The Art of Economic War

In 1999, two colonels in the People's Liberation Army of China, Qiao Liang and Wang Xiangsui, released a book on military strategy called Unrestricted Warfare (超限战, literally "warfare beyond bounds").
Its focus — how does a developing nation like China defeat a militarily and economically superior opponent (e.g. the United States)?
How do nations inflict serious damage to economies of their opponents, not by direct military action, but by 'other means'?

Excerpt from Chapter 5:
"The great masters of warfare techniques during the 21st century will be those who employ innovative methods to recombine various capabilities so as to attain tactical, campaign and strategic goals."

 Nearly twenty years later, these 'innovative methods' examined in Unrestricted Warfare are more relevant than ever.
With the new trade war looming, I thought it would be an opportune time to discuss how the developing nations of Asia may react to aggressive trade measures taken by the U.S., inspired by Unrestricted Warfare.
I put the key 'tactics' in the categories of 'Offense' and 'Defense'.
Defense: Red tape
In order to insulate their local economies, weaker countries can increase the ‘red tape’ for foreign companies that want to manufacture products overseas. This can hurt their local labor market, but can also shield local manufacturers from foreign competition.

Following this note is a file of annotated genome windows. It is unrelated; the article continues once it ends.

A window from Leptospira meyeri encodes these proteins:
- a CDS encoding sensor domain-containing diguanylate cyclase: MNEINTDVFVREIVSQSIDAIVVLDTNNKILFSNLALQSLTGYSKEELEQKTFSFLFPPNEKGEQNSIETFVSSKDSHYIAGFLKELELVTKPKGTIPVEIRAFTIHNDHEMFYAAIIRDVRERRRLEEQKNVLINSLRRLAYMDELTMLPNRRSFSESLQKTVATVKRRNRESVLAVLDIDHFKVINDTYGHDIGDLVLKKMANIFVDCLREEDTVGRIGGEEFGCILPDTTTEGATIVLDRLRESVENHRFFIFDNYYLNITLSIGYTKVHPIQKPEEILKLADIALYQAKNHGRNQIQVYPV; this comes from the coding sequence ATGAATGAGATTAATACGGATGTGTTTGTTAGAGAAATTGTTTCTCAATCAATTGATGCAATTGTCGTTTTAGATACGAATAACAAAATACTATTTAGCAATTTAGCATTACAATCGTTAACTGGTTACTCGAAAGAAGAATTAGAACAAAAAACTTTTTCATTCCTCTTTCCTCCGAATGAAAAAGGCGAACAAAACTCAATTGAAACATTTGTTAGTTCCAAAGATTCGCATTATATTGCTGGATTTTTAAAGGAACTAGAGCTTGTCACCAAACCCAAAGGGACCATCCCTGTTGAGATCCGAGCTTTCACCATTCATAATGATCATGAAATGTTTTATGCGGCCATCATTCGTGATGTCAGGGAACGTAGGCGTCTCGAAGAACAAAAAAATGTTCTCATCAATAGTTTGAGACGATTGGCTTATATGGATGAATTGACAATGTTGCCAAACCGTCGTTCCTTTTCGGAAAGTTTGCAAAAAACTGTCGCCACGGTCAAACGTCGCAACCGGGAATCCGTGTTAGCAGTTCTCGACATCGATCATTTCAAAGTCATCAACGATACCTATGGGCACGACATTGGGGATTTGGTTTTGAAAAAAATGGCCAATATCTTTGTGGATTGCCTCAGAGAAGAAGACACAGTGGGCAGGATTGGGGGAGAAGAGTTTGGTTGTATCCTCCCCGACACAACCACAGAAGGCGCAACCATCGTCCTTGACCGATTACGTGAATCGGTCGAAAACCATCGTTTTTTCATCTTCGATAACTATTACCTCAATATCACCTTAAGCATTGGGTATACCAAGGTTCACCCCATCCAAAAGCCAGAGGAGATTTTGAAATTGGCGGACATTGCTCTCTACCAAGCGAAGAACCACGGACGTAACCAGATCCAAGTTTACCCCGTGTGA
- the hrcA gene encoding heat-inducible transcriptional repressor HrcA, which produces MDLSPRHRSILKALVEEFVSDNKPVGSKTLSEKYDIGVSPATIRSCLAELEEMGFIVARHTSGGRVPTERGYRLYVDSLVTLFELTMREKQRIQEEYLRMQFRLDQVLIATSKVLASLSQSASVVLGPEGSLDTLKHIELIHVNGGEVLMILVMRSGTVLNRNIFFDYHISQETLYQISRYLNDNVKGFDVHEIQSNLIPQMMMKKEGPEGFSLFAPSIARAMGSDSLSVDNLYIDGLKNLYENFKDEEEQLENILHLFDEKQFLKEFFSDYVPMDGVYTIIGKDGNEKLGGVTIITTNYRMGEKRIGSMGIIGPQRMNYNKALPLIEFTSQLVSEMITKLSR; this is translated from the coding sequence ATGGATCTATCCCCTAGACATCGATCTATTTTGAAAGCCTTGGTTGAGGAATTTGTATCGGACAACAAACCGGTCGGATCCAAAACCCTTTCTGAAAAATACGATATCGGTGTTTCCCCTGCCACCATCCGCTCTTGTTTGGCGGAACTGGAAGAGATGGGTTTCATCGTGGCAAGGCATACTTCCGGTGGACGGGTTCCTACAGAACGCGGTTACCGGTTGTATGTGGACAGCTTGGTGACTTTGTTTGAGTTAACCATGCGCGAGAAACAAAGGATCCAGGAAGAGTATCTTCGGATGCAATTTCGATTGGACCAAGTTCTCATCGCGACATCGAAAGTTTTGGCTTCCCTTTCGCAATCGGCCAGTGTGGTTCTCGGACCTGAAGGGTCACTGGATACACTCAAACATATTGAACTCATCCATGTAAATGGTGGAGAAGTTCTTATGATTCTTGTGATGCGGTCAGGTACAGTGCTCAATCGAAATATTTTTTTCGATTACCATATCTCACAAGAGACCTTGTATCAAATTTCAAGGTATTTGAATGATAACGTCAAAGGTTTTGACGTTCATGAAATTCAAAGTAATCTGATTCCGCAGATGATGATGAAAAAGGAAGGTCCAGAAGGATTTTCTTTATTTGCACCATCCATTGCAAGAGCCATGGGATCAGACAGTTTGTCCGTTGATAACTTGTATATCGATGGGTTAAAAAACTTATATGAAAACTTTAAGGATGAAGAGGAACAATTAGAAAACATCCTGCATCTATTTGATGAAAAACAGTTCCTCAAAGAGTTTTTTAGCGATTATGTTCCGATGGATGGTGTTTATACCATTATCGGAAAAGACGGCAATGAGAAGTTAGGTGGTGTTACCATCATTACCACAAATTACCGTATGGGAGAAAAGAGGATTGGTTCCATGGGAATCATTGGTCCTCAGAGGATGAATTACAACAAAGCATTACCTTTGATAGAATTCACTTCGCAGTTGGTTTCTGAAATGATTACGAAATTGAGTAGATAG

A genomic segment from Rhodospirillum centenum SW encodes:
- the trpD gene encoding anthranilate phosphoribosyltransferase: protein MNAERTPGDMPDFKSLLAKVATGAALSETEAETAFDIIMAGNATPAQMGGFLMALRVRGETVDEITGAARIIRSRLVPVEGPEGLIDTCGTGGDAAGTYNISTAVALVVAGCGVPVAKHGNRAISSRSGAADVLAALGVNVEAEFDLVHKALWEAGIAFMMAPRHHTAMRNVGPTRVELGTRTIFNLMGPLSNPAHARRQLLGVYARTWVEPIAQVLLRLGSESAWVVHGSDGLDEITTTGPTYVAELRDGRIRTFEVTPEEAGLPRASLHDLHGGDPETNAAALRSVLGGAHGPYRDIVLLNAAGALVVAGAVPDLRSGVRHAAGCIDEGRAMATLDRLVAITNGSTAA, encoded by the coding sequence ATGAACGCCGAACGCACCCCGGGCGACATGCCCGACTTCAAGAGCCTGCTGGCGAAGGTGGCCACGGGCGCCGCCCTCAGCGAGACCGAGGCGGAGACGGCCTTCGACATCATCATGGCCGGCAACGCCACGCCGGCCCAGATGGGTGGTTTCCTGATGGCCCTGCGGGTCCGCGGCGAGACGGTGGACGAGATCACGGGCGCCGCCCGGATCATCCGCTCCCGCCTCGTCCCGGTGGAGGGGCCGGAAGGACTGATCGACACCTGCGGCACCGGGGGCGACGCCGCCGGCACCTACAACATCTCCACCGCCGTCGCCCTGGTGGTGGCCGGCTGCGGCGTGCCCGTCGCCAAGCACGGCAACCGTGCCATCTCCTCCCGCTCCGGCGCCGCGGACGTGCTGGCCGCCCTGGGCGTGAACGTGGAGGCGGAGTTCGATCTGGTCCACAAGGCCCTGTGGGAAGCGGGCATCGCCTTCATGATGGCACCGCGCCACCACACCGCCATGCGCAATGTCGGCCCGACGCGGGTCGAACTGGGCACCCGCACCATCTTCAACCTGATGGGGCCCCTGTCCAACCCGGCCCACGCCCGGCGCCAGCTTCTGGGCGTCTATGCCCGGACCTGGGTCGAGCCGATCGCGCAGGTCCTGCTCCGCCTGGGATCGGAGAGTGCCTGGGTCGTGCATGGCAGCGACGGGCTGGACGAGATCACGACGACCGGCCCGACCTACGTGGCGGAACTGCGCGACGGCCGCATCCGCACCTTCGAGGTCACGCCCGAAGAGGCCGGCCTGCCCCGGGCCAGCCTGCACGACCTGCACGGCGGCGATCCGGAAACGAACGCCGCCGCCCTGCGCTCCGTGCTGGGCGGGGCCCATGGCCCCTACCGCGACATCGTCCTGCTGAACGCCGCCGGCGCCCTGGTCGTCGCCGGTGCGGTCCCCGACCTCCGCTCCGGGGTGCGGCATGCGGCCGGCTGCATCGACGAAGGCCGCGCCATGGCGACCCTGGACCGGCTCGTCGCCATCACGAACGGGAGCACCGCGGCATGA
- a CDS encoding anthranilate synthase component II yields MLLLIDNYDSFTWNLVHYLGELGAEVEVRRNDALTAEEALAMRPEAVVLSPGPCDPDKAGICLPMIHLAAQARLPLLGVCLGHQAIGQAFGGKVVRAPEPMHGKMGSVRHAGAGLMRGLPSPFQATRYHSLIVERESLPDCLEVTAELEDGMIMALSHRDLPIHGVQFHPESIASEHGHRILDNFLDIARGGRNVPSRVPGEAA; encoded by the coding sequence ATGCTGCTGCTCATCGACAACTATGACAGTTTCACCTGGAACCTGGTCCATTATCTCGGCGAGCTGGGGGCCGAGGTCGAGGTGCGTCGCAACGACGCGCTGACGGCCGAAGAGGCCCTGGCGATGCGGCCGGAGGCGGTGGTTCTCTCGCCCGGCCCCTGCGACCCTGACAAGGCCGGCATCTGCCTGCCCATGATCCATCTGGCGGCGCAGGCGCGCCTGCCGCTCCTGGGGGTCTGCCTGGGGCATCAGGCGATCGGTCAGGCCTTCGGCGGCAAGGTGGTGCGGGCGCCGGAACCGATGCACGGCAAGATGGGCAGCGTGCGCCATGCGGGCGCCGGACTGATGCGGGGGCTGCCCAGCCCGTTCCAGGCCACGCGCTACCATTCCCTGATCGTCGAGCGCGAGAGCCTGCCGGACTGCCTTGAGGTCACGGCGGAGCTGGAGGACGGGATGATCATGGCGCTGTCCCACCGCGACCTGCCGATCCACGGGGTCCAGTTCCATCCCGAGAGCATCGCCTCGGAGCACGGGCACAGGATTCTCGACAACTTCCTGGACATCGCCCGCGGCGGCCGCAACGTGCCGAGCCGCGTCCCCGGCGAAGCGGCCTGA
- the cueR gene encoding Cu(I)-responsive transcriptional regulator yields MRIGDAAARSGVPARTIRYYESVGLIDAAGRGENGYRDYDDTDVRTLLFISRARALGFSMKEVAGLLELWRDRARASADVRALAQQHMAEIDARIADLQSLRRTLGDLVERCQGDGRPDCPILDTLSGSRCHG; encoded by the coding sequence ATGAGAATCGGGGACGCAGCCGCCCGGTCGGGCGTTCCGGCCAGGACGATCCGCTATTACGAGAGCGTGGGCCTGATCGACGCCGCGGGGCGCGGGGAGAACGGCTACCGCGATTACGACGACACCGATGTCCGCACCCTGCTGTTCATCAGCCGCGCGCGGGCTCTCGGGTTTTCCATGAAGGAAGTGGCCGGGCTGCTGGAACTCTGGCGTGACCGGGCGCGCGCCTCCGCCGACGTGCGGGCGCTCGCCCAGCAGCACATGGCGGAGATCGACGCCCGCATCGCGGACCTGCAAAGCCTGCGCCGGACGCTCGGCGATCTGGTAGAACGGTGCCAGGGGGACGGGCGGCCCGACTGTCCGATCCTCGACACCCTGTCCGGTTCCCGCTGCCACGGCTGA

Further, local licenses can be made more expensive, inspections more stringent, and companies given ‘preferential treatment’. Point in case — U.S. chip maker Qualcomm Inc. waited months for Chinese regulators to accept its proposed $44 billion acquisition of NXP Semiconductors.
Offense: Attack your opponent’s currency
The U.S. dollar is the top global reserve currency, dominating foreign exchange reserves via the sheer clout of the U.S. economy for the last 70 years.
In order for a currency to reach this status, it needs:

  • Backing of a strong national economy with relatively free capital flows
  • A banking system big enough to handle the demands of being a creditor
  • Export clout to keep capital flowing inwards

These requirements make reserve currency status an elite club dominated by the U.S. and to a slightly lesser extent the UK and EU. This, and the benefits it accords, doesn’t make developing nations very happy.


China (the world's second largest economy), Brazil (sixth), Russia (ninth) and India (10th) — also known as the BRIC countries — are some of the biggest proponents for the creation of a neutral global reserve currency that can’t be dominated by one country alone.
One of the means they envision is using gold as the basis - or 'peg' - of value for whatever this theoretical currency may be.
And China has been on a gold buying-spree for the last 10 years, increasing its reserves to levels that have some analysts speculating they're trying to shift the balance of global reserve power from the dollar to gold.
I'm uncertain that is the ultimate goal, but it's clear what higher demand for gold means — China benefits and the U.S. dollar's reserve status diminishes.
How to Keep Score
'Keep score' by watching the relationship between gold and long-term U.S. bond yields. Every time gold goes up, China is winning... and every time the U.S. long-term bonds are up, the U.S. is winning.

Peter Pham